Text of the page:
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  • http://www.aidamollenkamp.com Aida Mollenkamp

    Matt, thanks for sharing this technique! My neighbor is Turkish and bought me all the accoutrements but I’ve never braved making it myself (she always treats me)!

  • http://eatwellpartyhard.com/ Claire Suellentrop

    Gasp! I love Turkish coffee and never knew it was so simple to make at home. Thanks for sharing the process :) Now all I need is an ibrik (adds to Amazon Wish List…)

  • http://cookingclassessandiegoca.com/ Joshua Hampton

    I never knew making Turkish coffee was this simple. Glad to learn something new today. Thanks for this.

  • gülce

    Hi there.I am from Turkey. Your coffee seems perfect and delicious like everything you cook. When you cook turkish cofee you can take the foam and put it in the cup every time you see the foam. And when you cant see any more foam you let it boil for a while and pour it very slowly, so the foam doesn’t dissolve. And low heat is better for turkish cofee. If you try it this way next time, you’ll see your coffee will be more foamy. And i am sorry for my english. It’s not good enough. I am very happy to see something about Turkey here. I always enjoy visiting here :)

  • http://www.turntablekitchen.com Matthew

    Happy to help Josh. If you give it a shot, let us know what you think,

  • http://www.turntablekitchen.com Matthew

    They’re surprisingly easy to find here in San Francisco. If you can’t find one locally, this one from Amazon is very traditional: http://www.amazon.com/Turkish-Coffee-Medal-Handling-people/dp/B002MQH850/ref=sr_1_1?ie=UTF8&qid=1392920211&sr=8-1&keywords=ibrik

  • http://www.turntablekitchen.com Matthew

    Let us know if you give it a shot. I’d love to hear how it turns out.

  • http://www.turntablekitchen.com Matthew

    I’m familiar with a number of different variations on the preparation. And, you’re right, low heat is often recommended. We turned up the heat a touch because we’re impatient. In my experience, medium heat works fine as long as you watch it very closely. I’ve not tried pouring off the foam after each boil, but I’ll give it a shot next time. Oh, and you’re English is perfect. Thanks for the comment!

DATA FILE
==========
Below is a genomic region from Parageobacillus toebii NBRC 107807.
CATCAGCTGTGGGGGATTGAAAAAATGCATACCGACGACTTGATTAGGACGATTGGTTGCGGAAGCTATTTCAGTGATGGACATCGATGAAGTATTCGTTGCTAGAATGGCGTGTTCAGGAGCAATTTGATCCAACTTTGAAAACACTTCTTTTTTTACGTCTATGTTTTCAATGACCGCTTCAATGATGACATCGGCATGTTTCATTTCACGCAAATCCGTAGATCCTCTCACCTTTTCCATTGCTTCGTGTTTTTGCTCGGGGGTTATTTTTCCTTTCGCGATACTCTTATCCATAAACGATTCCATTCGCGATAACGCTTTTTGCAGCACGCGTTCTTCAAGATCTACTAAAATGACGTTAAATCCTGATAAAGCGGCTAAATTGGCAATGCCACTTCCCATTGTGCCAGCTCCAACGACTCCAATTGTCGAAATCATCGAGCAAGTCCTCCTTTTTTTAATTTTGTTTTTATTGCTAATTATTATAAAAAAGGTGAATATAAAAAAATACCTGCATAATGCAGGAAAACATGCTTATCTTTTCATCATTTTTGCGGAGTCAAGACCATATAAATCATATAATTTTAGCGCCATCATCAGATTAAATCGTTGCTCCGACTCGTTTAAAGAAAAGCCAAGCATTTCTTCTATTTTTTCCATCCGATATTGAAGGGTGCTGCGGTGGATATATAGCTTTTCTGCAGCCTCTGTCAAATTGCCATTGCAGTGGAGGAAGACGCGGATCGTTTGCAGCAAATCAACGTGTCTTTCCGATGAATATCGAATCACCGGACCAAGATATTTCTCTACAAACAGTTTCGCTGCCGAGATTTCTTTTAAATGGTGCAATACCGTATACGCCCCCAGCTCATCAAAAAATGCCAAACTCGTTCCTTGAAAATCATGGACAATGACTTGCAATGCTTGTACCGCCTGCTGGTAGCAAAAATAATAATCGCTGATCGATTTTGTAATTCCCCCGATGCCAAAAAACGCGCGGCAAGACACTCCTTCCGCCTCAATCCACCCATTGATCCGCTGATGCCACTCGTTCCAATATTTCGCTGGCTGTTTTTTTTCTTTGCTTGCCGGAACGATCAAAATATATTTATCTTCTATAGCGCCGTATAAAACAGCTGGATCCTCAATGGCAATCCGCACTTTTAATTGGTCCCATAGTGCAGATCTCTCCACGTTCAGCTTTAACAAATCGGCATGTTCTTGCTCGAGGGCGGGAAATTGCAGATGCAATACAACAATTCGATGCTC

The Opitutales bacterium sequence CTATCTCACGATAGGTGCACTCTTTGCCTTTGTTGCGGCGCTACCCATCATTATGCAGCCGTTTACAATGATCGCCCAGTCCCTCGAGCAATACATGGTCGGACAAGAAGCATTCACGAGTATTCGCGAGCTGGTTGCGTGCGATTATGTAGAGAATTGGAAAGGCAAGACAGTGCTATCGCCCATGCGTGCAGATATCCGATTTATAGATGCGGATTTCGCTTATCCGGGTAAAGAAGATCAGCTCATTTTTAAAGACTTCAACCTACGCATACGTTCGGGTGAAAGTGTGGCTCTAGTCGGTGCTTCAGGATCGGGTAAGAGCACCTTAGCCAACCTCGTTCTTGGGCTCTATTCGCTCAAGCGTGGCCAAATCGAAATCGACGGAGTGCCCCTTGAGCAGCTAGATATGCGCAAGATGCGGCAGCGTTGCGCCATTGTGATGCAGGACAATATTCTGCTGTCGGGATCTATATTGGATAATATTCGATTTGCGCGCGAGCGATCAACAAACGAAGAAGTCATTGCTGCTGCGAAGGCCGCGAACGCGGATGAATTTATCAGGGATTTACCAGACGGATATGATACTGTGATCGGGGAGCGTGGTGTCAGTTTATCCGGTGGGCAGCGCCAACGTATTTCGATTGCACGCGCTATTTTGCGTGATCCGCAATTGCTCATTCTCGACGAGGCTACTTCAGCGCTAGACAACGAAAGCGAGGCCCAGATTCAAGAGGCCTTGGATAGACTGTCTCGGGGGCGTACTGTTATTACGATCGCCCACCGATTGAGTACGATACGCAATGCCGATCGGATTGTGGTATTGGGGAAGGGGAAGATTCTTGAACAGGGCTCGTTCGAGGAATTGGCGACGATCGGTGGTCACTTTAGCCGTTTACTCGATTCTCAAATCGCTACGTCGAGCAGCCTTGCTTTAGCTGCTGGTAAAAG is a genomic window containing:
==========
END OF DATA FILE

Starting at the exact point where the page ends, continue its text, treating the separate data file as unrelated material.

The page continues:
• gülce

    Thank you :) And one thing. Take the foam with a tea spoon , Don’t pour it. Thanks for the reply :)

  • http://eatwellpartyhard.com/ Claire Suellentrop

    Thanks for the heads up, Matthew!

  • Amy

    Hi. I was looking at google images to get some ideas for new turkish coffee glasses when I came across the photo of your ibrik and fell instantly and deeply in love: it is stunning! I make turkish coffee several times a week for myself, but my ibrik — while perfectly serviceable — is a boring stainless steel one. An internet search has yielded nothing similar to yours; do you think you could give me some info on where you purchased it? I’m not certain I can go on living without one (ok, I confess that I’m something of an overly dramatic design nerd!) Thanks so much!

  • http://www.turntablekitchen.com Matthew

    Hi Amy,

    Our ibrik was a gift that was hand-delivered from Moscow… so unfortunately, I can’t help you locate one.

  • Amy

    So sad! I guess I’ll have to come here periodically and visit yours then ;-)

    (and thanks also for such a quick reply)